On Sat, Mar 24, 2012 at 02:22:24AM +0200, Marko Kreen wrote:
> Main advantage of including PQgetRow() together with low-level
> rowproc API is that it allows de-emphasizing more complex parts of
> rowproc API (exceptions, early exit, skipresult, custom error msg).
> And drop/undocument them or simply call them postgres-internal-only.

I thought more about exceptions and PQgetRow and found
interesting pattern:

- Exceptions are problematic if always allowed.  Although PQexec() is
  easy to fix in current code, trying to keep to promise of "exceptions
  are allowed from everywhere" adds non-trivial maintainability overhead
  to future libpq changes, so instead we should simply fix documentation.
  Especially as I cannot see any usage scenario that would benefit from
  such promise.

- Multiple SELECTs from PQexec() are problematic even without
  exceptions: additional documentation is needed how to detect
  that rows are coming from new statement.

Now the interesting one:

- PQregisterProcessor() API allows changing the callback permanently.
  Thus breaking any user code which simply calls PQexec()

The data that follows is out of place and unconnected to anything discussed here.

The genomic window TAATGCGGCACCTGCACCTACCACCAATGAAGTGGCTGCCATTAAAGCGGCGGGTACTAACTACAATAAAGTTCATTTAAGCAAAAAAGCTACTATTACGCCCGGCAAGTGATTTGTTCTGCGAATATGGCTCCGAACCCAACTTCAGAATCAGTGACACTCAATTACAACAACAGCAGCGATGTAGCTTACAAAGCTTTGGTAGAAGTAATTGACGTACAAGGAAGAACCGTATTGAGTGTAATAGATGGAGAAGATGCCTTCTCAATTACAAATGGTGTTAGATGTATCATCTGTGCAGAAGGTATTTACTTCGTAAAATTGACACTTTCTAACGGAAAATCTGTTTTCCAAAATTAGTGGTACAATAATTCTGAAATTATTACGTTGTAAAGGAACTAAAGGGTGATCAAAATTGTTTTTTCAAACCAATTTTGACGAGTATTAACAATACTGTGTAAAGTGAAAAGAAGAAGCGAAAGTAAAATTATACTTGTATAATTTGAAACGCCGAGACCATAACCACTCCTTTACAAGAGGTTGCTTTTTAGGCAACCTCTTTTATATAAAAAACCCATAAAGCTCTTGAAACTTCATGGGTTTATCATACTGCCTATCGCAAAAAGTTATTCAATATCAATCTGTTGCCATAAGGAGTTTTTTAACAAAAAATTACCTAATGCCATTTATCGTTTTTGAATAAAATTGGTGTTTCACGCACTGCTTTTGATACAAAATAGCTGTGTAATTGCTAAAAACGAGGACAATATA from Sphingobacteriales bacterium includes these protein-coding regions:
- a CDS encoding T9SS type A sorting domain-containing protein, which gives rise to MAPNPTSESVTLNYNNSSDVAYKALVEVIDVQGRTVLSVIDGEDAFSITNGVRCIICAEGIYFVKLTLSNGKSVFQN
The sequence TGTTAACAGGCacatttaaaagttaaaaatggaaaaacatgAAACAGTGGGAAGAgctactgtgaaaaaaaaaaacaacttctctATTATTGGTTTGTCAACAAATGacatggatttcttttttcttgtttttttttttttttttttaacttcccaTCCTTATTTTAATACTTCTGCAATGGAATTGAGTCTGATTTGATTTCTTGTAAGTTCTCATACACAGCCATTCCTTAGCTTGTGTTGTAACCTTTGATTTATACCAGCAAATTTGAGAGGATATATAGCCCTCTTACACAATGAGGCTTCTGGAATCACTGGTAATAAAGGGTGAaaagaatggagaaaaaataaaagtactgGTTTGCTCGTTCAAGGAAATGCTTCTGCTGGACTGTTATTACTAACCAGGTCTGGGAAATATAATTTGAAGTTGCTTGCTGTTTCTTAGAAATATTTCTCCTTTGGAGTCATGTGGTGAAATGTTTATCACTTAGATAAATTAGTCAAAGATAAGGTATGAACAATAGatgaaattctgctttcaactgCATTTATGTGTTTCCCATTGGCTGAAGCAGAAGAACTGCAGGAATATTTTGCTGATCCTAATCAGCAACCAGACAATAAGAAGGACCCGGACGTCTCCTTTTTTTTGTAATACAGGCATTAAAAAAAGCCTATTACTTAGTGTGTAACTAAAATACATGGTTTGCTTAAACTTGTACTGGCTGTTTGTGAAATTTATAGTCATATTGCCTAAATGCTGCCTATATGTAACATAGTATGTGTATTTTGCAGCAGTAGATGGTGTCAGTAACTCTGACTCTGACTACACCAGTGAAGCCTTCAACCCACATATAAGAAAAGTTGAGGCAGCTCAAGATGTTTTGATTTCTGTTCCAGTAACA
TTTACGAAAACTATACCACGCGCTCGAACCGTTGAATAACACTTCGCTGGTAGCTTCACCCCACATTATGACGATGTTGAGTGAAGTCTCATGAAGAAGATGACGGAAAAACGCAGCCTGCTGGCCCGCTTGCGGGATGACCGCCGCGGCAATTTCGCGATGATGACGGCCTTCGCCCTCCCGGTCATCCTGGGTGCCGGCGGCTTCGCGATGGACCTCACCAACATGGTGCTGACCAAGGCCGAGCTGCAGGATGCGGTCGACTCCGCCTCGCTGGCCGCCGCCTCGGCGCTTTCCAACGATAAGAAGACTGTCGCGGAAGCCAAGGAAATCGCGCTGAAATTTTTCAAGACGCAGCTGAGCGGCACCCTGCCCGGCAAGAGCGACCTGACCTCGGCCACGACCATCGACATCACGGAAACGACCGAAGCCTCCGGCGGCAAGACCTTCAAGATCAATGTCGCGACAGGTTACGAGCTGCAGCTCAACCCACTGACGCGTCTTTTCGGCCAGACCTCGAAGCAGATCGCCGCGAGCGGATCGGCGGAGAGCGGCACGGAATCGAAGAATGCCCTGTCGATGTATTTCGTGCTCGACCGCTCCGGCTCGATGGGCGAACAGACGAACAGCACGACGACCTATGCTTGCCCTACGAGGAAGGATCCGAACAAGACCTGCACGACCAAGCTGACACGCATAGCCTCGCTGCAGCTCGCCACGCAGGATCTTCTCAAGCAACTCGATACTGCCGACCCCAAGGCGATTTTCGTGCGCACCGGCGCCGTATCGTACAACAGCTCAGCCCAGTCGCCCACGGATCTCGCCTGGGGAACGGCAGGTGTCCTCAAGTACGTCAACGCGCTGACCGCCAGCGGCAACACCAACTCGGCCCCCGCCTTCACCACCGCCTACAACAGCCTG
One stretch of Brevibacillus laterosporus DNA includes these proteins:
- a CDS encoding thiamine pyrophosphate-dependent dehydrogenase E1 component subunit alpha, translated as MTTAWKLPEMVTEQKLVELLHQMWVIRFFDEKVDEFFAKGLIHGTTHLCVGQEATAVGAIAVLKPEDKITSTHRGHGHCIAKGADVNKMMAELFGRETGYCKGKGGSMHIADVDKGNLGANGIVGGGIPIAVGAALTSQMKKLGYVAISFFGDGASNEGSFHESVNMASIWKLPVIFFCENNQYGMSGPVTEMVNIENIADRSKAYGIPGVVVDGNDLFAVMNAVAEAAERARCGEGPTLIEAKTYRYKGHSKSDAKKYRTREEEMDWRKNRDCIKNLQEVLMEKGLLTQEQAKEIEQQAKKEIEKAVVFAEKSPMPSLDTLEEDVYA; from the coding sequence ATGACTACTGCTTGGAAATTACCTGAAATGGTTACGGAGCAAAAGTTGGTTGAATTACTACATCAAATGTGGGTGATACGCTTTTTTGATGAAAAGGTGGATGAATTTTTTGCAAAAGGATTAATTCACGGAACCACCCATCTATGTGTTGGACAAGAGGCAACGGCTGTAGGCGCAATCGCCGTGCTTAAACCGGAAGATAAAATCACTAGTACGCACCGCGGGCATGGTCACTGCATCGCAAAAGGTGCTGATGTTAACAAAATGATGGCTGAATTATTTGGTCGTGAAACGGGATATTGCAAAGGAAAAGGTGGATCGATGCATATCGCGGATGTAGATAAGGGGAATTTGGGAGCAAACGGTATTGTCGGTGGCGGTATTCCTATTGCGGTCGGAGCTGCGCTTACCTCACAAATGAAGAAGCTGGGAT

and expects regular PGresult back.  Again, nothing to fix
  code-wise, need to document that callback should be set
  only for current query, later changed back.

My conclusion is that row-processor API is low-level expert API and
quite easy to misuse.  It would be preferable to have something more
robust as end-user API, the PQgetRow() is my suggestion for that.
Thus I see 3 choices:

1) Push row-processor as main API anyway and describe all dangerous
   scenarios in documentation.
2) Have both PQgetRow() and row-processor available in <libpq-fe.h>,
   PQgetRow() as preferred API and row-processor for expert usage,
   with proper documentation what works and what does not.
3) Have PQgetRow() in <libpq-fe.h>, move row-processor to <libpq-int.h>.

I guess this needs committer decision which way to go?

Second conclusion is that current dblink row-processor usage is broken
when user uses multiple SELECTs in SQL as dblink uses plain PQexec().
Simplest fix would be to use PQexecParams() instead, but if keeping old
behaviour is important, then dblink needs to emulate PQexec() resultset
behaviour with row-processor or PQgetRow().


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